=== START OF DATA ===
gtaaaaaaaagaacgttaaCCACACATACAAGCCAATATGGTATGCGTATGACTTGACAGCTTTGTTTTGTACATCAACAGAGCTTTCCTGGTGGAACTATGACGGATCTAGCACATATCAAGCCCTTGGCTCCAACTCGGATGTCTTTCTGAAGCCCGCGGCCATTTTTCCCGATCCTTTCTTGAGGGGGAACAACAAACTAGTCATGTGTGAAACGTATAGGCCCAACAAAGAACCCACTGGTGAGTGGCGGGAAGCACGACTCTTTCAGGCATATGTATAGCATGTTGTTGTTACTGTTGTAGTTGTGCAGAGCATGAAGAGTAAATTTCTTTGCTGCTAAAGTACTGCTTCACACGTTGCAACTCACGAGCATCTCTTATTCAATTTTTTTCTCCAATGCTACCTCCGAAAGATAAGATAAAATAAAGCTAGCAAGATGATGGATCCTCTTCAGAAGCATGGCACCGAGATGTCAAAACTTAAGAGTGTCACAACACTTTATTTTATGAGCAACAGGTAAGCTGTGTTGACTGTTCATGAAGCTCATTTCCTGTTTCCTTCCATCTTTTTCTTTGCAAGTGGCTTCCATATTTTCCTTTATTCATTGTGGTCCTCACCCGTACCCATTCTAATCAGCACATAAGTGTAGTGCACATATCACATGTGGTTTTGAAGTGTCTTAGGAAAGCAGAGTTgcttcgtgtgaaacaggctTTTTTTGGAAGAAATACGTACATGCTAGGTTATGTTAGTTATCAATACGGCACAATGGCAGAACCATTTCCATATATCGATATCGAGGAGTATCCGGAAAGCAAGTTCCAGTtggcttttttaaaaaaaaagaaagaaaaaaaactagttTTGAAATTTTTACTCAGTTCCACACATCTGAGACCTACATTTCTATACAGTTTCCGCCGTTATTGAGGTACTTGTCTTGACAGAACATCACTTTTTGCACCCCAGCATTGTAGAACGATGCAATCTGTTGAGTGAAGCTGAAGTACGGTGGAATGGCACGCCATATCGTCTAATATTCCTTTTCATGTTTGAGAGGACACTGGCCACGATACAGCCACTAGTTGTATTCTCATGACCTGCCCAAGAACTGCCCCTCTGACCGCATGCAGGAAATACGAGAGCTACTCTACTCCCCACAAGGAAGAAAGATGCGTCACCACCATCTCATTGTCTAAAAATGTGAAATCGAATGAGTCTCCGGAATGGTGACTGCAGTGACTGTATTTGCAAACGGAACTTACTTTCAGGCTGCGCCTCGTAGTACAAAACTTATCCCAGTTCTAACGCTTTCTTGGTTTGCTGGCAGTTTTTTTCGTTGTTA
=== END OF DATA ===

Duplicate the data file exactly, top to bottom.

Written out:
gtaaaaaaaagaacgttaaCCACACATACAAGCCAATATGGTATGCGTATGACTTGACAGCTTTGTTTTGTACATCAACAGAGCTTTCCTGGTGGAACTATGACGGATCTAGCACATATCAAGCCCTTGGCTCCAACTCGGATGTCTTTCTGAAGCCCGCGGCCATTTTTCCCGATCCTTTCTTGAGGGGGAACAACAAACTAGTCATGTGTGAAACGTATAGGCCCAACAAAGAACCCACTGGTGAGTGGCGGGAAGCACGACTCTTTCAGGCATATGTATAGCATGTTGTTGTTACTGTTGTAGTTGTGCAGAGCATGAAGAGTAAATTTCTTTGCTGCTAAAGTACTGCTTCACACGTTGCAACTCACGAGCATCTCTTATTCAATTTTTTTCTCCAATGCTACCTCCGAAAGATAAGATAAAATAAAGCTAGCAAGATGATGGATCCTCTTCAGAAGCATGGCACCGAGATGTCAAAACTTAAGAGTGTCACAACACTTTATTTTATGAGCAACAGGTAAGCTGTGTTGACTGTTCATGAAGCTCATTTCCTGTTTCCTTCCATCTTTTTCTTTGCAAGTGGCTTCCATATTTTCCTTTATTCATTGTGGTCCTCACCCGTACCCATTCTAATCAGCACATAAGTGTAGTGCACATATCACATGTGGTTTTGAAGTGTCTTAGGAAAGCAGAGTTgcttcgtgtgaaacaggctTTTTTTGGAAGAAATACGTACATGCTAGGTTATGTTAGTTATCAATACGGCACAATGGCAGAACCATTTCCATATATCGATATCGAGGAGTATCCGGAAAGCAAGTTCCAGTtggcttttttaaaaaaaaagaaagaaaaaaaactagttTTGAAATTTTTACTCAGTTCCACACATCTGAGACCTACATTTCTATACAGTTTCCGCCGTTATTGAGGTACTTGTCTTGACAGAACATCACTTTTTGCACCCCAGCATTGTAGAACGATGCAATCTGTTGAGTGAAGCTGAAGTACGGTGGAATGGCACGCCATATCGTCTAATATTCCTTTTCATGTTTGAGAGGACACTGGCCACGATACAGCCACTAGTTGTATTCTCATGACCTGCCCAAGAACTGCCCCTCTGACCGCATGCAGGAAATACGAGAGCTACTCTACTCCCCACAAGGAAGAAAGATGCGTCACCACCATCTCATTGTCTAAAAATGTGAAATCGAATGAGTCTCCGGAATGGTGACTGCAGTGACTGTATTTGCAAACGGAACTTACTTTCAGGCTGCGCCTCGTAGTACAAAACTTATCCCAGTTCTAACGCTTTCTTGGTTTGCTGGCAGTTTTTTTCGTTGTTA